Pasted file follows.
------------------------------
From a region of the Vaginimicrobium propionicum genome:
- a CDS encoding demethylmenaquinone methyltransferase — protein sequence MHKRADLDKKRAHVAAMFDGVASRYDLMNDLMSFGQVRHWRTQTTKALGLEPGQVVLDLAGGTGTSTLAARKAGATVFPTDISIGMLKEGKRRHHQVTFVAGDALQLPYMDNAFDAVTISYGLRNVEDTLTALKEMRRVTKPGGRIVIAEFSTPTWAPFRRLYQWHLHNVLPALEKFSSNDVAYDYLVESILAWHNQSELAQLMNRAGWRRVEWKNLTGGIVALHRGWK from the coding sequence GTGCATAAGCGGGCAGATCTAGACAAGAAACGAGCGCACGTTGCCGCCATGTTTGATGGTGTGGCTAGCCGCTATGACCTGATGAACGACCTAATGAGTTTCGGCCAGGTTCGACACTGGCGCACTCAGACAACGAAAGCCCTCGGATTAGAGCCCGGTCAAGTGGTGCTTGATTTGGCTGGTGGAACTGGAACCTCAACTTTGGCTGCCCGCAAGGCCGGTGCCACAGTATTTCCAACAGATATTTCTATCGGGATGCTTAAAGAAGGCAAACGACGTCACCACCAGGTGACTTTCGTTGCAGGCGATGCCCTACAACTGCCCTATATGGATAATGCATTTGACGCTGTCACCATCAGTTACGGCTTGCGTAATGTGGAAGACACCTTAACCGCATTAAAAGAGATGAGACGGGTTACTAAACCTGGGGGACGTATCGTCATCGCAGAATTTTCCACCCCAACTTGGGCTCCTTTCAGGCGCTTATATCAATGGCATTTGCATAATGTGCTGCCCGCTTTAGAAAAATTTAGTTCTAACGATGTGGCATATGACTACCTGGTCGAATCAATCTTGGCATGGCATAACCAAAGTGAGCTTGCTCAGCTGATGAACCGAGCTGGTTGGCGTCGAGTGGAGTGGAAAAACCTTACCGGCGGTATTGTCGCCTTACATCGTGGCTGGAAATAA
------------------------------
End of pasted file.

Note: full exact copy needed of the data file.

From a region of the Vaginimicrobium propionicum genome:
- a CDS encoding demethylmenaquinone methyltransferase — protein sequence MHKRADLDKKRAHVAAMFDGVASRYDLMNDLMSFGQVRHWRTQTTKALGLEPGQVVLDLAGGTGTSTLAARKAGATVFPTDISIGMLKEGKRRHHQVTFVAGDALQLPYMDNAFDAVTISYGLRNVEDTLTALKEMRRVTKPGGRIVIAEFSTPTWAPFRRLYQWHLHNVLPALEKFSSNDVAYDYLVESILAWHNQSELAQLMNRAGWRRVEWKNLTGGIVALHRGWK from the coding sequence GTGCATAAGCGGGCAGATCTAGACAAGAAACGAGCGCACGTTGCCGCCATGTTTGATGGTGTGGCTAGCCGCTATGACCTGATGAACGACCTAATGAGTTTCGGCCAGGTTCGACACTGGCGCACTCAGACAACGAAAGCCCTCGGATTAGAGCCCGGTCAAGTGGTGCTTGATTTGGCTGGTGGAACTGGAACCTCAACTTTGGCTGCCCGCAAGGCCGGTGCCACAGTATTTCCAACAGATATTTCTATCGGGATGCTTAAAGAAGGCAAACGACGTCACCACCAGGTGACTTTCGTTGCAGGCGATGCCCTACAACTGCCCTATATGGATAATGCATTTGACGCTGTCACCATCAGTTACGGCTTGCGTAATGTGGAAGACACCTTAACCGCATTAAAAGAGATGAGACGGGTTACTAAACCTGGGGGACGTATCGTCATCGCAGAATTTTCCACCCCAACTTGGGCTCCTTTCAGGCGCTTATATCAATGGCATTTGCATAATGTGCTGCCCGCTTTAGAAAAATTTAGTTCTAACGATGTGGCATATGACTACCTGGTCGAATCAATCTTGGCATGGCATAACCAAAGTGAGCTTGCTCAGCTGATGAACCGAGCTGGTTGGCGTCGAGTGGAGTGGAAAAACCTTACCGGCGGTATTGTCGCCTTACATCGTGGCTGGAAATAA